Despite what reddit and twitter threads would suggest, not every game is improved by being ported to the Nintendo Switch. Unfortunately, Lone McLonegan seems to be yet another casualty in the Switch-port frenzy. While there is a lot to like about this quirky western point-and-click romp, my main takeaway was “Wow, I’d probably be enjoying this a lot more on a PC”.
Aesthetically Lone McLonegan is absolutely remarkable. The graphics look like they’re straight out of a children’s pop-up book brought to life: all the environments are meticulously detailed and layered to great effect. The staging looks like an animated stage play; the sense of immersion these visuals allow is incredibly satisfying, especially when paired with the music. The soundtrack sounds cartoonishly western in the best possible way. The guitar and fiddle riffs may seem cliche but in a way, that feels appropriate in this sardonic western.
The writing is self-aware and hilarious. Each character seems to know they’re in a video game and aren’t afraid to poke their nose through the fourth wall. The dialogue is quick and filled with great characterisation that is perfectly in line with the storybook graphics and musical throwback. If I had to summarize what this game feels like narratively, I would describe Lone McLonegan as a parent who watched a lot of westerns as a kid improvising the story to their child with a cowboy fixation. The central characters are exaggerated cliches designed for an audience that loves westerns but isn’t afraid to laugh at the stereotypes being employed.
- Storybook visuals
- Great soundtrack
- Hilarious writing/characters
The main drawback to Lone McLonegan is how illogical the puzzles seem and how counterintuitive making progress is. The game begins with the wheel of your wagon breaking and your friend being apparently trapped underneath it, awaiting the local mechanic to help fix the wagon and free them. Logically this would seem like the first thing you should do in order to progress the story but you exhaust this thread pretty quickly and are left to explore the town of Odella. While this may not seem like a big deal, after you find the mechanic and convince them to help you, they do...nothing. They say that they’ll come when a new wheel arrives but give you nothing to go on as far as initiating that progress. In my playthrough, I then spoke to everyone on the map and made some decent progress but inevitably hit a wall. This block was caused by a mixed bag of my own incompetence, weird disjointed puzzles and a confusing aesthetic choice.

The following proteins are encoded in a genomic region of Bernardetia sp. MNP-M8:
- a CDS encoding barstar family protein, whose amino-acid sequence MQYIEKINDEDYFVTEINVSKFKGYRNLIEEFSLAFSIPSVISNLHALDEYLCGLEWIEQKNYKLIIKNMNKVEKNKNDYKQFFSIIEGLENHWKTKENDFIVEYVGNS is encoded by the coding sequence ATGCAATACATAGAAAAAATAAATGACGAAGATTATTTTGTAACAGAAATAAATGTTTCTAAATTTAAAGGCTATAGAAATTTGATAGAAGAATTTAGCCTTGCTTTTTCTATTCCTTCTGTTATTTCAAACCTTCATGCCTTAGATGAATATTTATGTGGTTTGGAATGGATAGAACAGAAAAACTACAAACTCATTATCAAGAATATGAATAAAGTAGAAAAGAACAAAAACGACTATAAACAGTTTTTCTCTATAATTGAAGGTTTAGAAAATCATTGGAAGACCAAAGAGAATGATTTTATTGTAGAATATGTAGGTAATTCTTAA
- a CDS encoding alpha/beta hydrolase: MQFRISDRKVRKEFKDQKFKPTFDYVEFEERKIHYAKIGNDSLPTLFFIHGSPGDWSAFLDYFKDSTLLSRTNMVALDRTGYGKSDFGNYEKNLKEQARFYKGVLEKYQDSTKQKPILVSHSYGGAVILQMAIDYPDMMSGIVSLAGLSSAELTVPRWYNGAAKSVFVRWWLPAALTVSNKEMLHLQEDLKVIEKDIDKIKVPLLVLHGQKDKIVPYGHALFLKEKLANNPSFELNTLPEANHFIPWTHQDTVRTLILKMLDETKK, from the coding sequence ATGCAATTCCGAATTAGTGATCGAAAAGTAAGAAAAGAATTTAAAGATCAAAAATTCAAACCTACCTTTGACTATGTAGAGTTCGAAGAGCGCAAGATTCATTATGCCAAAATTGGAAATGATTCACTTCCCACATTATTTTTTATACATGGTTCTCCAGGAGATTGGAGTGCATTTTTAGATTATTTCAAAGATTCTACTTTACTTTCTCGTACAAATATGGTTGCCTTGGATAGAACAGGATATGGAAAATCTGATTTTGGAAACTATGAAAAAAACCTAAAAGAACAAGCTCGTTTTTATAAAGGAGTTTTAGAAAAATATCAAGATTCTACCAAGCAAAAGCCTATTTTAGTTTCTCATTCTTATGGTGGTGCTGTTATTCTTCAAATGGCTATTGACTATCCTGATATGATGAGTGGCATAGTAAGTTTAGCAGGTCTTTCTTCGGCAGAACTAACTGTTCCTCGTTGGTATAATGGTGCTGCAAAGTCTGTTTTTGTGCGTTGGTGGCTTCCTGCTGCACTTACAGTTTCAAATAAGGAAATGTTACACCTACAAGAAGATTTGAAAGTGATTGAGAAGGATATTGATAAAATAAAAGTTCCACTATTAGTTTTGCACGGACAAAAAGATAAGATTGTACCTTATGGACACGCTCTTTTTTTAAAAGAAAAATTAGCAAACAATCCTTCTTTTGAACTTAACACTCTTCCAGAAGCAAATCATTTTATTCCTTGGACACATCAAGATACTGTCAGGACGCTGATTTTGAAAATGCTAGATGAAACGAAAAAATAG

While the art in this game is charming, it makes it hard to tell what you can interact with and what is merely background. Some other games in the genre would have tiny descriptive words floating in the vicinity of items you can interact with, which Lone McLonegan would’ve greatly benefitted from. The developer’s aesthetic vision of the game may have suffered but it would’ve made the game infinitely more enjoyable. Eventually, I admitted defeat and referenced a walkthrough to get a better idea of how to progress. Perhaps it’s indicative of a personal bias but the walkthrough only confirmed my suspicion that the puzzles are too tenuous to be enjoyable. Even as I watched the walkthrough play, I couldn’t imagine that I ever would’ve made certain connections on my own. Apparently the game can be completed in about 2 hours but I spent longer than that walking in circles hopelessly confused. It’s very possible that I just suck at point and click adventure games (they’re not in my usual wheelhouse) but it does feel like very little effort was made to make this title accessible to newcomers. Not realising that a diamond ring is necessary to rob a bank hardly feels like a fault of any player as much as it is a logical fallacy integral to the game.
The point-and-click format rarely makes the leap from PC to console without leaving something behind and Lone McLonegan is no exception. Moving the cursor around with the joystick and not being able to adjust that speed/sensitivity feels incredibly awkward, especially when compared to PC gameplay. The inventory is also oddly arranged; items are arranged in a single horizontal line along the top of the screen instead of any kind of Minecraft/Resident Evil 4 backpack analog. While this isn’t necessarily a negative per se, it just feels awkward for the sake of itself.
- Counter-intuitive progress
- Lack of indication
- Clunky controls/interface
Final Score: 6/10
Lone McLonegan was a decent game that isn’t going to be as enjoyable on Switch as it is on PC. While it is an artistic marvel, the meat and potatoes of gameplay can’t keep up with the aesthetic garnish; the gameplay and structure are more annoying than fun for more than brief windows at a time. My time in Odella wasn’t entirely joyless but this definitely felt like a chore to get through. Bigger fans of point-and-click games and westerns than myself may find this game more satisfying but if you’re like me and hate using walkthroughs, this game doesn’t make enough sense at face value to be worthwhile. Lone McLonegan is essentially a wonderful painting that you have to walk through a labyrinth to experience: some will find it more fun than others but either way, it’s a bit hollow.
Thank you for checking out our Lone McLonegan: A Western Adventure switch review, thank you to Flynns Arcade for providing the review code and thank you to our $5 and up Patreon Backers for their ongoing support: